Staying active through sports like baseball or tennis is a great way to stay fit, but these activities can also increase your risk for rotator cuff damage. At Delta Orthopaedics & Sports Medicine, with offices in Collierville, Tennessee, and West Memphis, Arkansas, board-certified orthopedic surgeon Michael Hood, MD, offers both conservative strategies and surgical treatments to repair rotator cuff damage and enhance your shoulder’s range of motion. Find out more about customized rotator cuff treatments by calling the office nearest you today or by booking an appointment online now.
Inside of your shoulder is the rotator cuff, a group of muscles and tendons that stabilize your shoulder joint and gives it a wide range of motion.
Because the rotator cuff gives you such versatility in movement, it carries a high risk for injury, especially if you participate in sports or experience trauma from a fall or auto accident.
Overuse injuries are the most common injuries that affect the rotator cuff. This is especially common in baseball and tennis players because of the repetitive shoulder motions required of the sport.
Tears in the rotator cuff are also common and you can experience either a partial or complete tear due to traumatic injury in a fall or auto accident.
You can also develop bursitis, an inflammation in bursa sacs that lie between the rotator cuff tendons and the bone.
Depending on the nature of your injury, you may not experience any pain or other noticeable symptoms. However, if you tear your rotator cuff during a fall or other incident, you’ll likely have sudden, intense pain and limited movement in your shoulder.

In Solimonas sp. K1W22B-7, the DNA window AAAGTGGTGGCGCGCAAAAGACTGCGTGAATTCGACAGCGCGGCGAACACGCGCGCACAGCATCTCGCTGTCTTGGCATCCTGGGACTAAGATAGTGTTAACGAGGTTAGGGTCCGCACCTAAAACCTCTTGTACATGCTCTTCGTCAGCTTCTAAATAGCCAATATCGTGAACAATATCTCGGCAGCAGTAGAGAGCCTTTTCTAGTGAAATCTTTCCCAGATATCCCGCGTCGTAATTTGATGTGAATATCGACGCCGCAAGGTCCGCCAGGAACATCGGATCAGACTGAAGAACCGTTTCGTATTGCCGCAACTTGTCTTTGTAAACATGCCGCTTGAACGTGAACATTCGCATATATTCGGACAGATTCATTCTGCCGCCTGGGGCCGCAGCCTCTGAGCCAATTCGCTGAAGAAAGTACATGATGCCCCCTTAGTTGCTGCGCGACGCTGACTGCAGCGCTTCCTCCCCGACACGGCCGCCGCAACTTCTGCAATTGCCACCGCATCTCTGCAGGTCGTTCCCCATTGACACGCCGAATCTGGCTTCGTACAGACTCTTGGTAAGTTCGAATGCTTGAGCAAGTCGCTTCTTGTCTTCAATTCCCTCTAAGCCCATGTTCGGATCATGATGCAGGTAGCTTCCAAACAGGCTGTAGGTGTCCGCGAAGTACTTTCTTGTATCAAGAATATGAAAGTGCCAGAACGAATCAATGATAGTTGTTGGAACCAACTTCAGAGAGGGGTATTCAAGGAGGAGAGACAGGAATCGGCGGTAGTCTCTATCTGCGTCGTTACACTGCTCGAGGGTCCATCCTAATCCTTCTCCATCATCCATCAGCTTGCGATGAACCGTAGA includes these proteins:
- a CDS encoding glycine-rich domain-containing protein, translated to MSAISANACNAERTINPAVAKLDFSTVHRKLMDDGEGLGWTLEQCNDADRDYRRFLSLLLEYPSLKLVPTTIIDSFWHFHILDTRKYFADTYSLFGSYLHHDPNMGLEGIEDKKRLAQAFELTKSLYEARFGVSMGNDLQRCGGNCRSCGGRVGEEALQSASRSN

Other common symptoms that can indicate rotator cuff damage includes:
If rest and over-the-counter medications aren’t enough to ease your pain, schedule a diagnostic evaluation at Delta Orthopaedics & Sports Medicine as soon as possible.
After Dr. Hood determines the type of rotator cuff injury you have through a physical exam and imaging tests, like an X-ray or MRI, he creates a treatment plan using nonsurgical therapies.
Initially, you may benefit from physical therapy to ease pain and increase your range of motion if you have a minor rotator cuff tear or strain. You can also receive injections of pain-relieving medications and anti-inflammatories to treat pain and inflammation in the shoulder joint.
If your rotator cuff is completely torn away from the bone, Dr. Hood may recommend surgery. He uses small incisions to access the damaged muscles and tendons and minimally invasive surgical techniques to make repairs and ensure your shoulder joint is stable.
Following surgery, you’ll need additional physical therapy to strengthen the rotator cuff and restore your range of motion. Dr. Hood can determine when the right time is to return to strenuous activities and sports to ensure your shoulder has time to heal properly.
If you have symptoms of a rotator cuff injury, schedule a diagnostic appointment by calling the office nearest you today or book a consultation with Dr. Hood using the online booking feature.